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Bank switching set to soar as inquiry rolls on

As appeared in the Mercury Talking Point, November 6, 2018

PAUL RANSON

Owning your home, or more specifically paying off your mortgage, is the biggest single expense of most Australian families’ budgets.

And research shows that many Tasmanians and Australians move home every five to six years.

But do we move our loans? Or do we look for better deals, as in interest rates and loan packages with either our existing bank/lender of another institution.

Anecdotally, the answer is traditionally a resounding: “No!”

But new Customer Owned Banking Association data shows that because of the ongoing Royal Commission into Misconduct in the Banking, Superannuation and Financial Services Industry, one in three Australians are thinking of changing their banks … and to date 8% have already done so.

A leading financial commentator said only last week: “if you don’t have a 3 in front of your mortgage rate, you need to change your home loan.”

For many of us still, we have gone down the set and forget pathway. We got our first mortgage and even if we move home, we have kept it.

But consider this. A loan of $350,000 repaid with monthly instalments ($1,669) over 30 years with an interest rate of 3.99% will see a home-owner pay a total of $600,817 over the lifetime of the loan.

So if you can negotiate just a point or two down on that it can save you a lot of money over 30 years, money you can use in your later years.

In the past 12 months, 20% of new housing loans in Tasmania were approved for the refinancing of an existing owner occupied housing loan. This compares to 24% for Australia which shows that Tasmanians are not being as active in ensuring they are getting a great deal.

I would advise all Tasmanians, whether they are buying a new home or not, to look at their mortgage rate … give yourself a financial health check.

The market does change and when you first took out your loan, it might have been competitive then – but not today.

And if you want to change banks, remember this: the lender you are moving to will assist you … and the bank you are leaving is now, by law, expected to help you.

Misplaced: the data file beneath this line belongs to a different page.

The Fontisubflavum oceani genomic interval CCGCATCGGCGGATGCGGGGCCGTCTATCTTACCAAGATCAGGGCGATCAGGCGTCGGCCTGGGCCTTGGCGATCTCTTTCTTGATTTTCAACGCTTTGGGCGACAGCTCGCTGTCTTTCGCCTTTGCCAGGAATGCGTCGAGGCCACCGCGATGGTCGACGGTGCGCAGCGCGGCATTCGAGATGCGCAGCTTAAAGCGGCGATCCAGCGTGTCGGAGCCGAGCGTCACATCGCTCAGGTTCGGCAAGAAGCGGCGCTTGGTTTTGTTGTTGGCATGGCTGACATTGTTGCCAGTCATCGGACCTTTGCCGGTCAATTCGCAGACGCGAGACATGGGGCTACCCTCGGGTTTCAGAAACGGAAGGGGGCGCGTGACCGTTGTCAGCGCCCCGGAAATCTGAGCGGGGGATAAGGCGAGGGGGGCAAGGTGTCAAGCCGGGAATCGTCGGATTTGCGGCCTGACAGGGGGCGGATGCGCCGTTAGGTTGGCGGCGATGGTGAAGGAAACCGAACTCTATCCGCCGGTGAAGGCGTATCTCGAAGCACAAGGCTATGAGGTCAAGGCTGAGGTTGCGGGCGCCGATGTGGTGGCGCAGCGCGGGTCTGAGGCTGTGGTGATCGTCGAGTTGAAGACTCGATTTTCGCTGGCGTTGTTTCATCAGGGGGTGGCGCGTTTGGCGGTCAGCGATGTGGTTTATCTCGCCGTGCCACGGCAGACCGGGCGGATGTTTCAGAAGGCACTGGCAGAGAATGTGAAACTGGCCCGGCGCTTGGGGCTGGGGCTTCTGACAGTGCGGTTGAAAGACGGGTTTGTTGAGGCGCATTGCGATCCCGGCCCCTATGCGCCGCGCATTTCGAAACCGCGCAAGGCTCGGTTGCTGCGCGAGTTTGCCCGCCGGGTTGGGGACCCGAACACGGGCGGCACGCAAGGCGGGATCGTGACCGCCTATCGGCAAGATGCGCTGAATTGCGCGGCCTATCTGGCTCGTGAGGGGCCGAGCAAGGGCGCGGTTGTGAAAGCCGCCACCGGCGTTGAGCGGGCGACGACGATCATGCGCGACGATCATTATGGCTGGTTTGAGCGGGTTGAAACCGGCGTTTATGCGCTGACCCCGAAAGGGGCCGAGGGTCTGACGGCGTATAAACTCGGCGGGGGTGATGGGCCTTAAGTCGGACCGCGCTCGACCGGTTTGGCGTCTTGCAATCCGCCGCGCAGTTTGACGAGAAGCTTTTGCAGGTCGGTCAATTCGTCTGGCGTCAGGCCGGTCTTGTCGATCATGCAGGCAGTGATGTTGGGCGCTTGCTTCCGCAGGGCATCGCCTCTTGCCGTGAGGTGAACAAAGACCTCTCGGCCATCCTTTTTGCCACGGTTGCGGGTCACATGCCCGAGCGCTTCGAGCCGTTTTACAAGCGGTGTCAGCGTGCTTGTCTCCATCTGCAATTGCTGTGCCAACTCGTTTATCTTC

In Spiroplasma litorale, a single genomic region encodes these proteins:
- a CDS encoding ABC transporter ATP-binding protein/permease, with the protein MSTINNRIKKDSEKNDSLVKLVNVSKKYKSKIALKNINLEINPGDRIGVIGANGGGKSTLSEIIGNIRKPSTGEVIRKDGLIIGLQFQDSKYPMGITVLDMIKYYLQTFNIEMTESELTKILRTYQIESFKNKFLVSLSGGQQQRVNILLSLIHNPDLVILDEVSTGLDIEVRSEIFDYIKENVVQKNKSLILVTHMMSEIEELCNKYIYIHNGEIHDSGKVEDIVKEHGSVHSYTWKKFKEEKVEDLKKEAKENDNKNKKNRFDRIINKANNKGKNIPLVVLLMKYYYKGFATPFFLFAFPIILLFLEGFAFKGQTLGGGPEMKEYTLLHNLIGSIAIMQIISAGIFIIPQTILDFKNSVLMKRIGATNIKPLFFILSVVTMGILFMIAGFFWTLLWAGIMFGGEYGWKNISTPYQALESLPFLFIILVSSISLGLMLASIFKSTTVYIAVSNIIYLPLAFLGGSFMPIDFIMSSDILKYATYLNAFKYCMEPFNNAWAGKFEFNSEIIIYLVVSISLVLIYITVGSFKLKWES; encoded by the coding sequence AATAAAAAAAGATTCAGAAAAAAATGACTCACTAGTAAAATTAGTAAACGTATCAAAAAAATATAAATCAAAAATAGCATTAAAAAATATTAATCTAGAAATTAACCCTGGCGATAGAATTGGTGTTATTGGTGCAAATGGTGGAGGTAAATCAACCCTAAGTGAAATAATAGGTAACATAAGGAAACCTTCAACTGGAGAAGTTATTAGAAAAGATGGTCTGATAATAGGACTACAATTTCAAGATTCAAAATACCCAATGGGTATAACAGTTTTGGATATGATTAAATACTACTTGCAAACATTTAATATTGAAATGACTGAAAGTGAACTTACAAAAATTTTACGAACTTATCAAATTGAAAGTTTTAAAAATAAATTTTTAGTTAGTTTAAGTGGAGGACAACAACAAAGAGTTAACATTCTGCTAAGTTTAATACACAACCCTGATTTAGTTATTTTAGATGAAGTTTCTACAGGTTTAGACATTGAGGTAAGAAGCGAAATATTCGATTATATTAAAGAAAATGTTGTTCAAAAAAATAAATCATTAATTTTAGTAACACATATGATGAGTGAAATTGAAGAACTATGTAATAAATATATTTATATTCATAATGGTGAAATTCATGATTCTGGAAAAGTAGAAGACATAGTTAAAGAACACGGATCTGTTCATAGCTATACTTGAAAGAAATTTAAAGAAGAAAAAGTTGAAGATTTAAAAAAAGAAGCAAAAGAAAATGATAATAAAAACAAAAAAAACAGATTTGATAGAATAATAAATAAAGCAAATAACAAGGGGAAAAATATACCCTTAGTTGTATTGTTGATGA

Look at the other features your bank can attach to your loan. Is your loan attached to a fee free transaction account?

Can you change your repayment schedule from monthly to fortnightly or even weekly?

They may only be small changes, but over 30 years, they can make a big difference … even if you’re 10, 15, 20 years into your loan.

In the Australian banking industry there’s a major change coming in relation to Consumer Data Rights.

Consumer Data Rights, or more specifically, Open Banking, will make banking even easier. It will give small business and individuals greater control over their banking information, more choice in their banking, greater ability to manage their money and more confidence in the use and value of their data.

Ultimately, it will remove the barrier of: “It’s just too hard to switch banks.” Open Banking will become law for the major banks in July 2019 and for all other banks 12 months after that.

Earlier this year, the New Payments Platform was launched - the advanced payments infrastructure that has been built by the Australian banking industry and enables cash to be transferred between accounts at different financial institutions instantly.

Now customers can add a PayID to their account - like a mobile number or email address – so they don’t need to remember their BSB and account number.

The advantage of a PayID is the ability to move it between accounts, and in effect, bring any payments linked to it, along with it.

At Bank of us, we are seeing more new customers as the Royal Commission continues.

But whoever you bank with, ask yourself this…

What is in it for me to switch? Can I save money? Will I have a better customer experience? Will I have more control over my finances?

If the answer to any of these questions is yes, perhaps it’s time to consider your home loan and what it’s doing for you.

https://www.themercury.com.au/news/opinion/talking-point-bank-switching-set-to-soar-as-inquiry-rolls-on/news-story/e7d7985deddd721a20f1f869b631e33a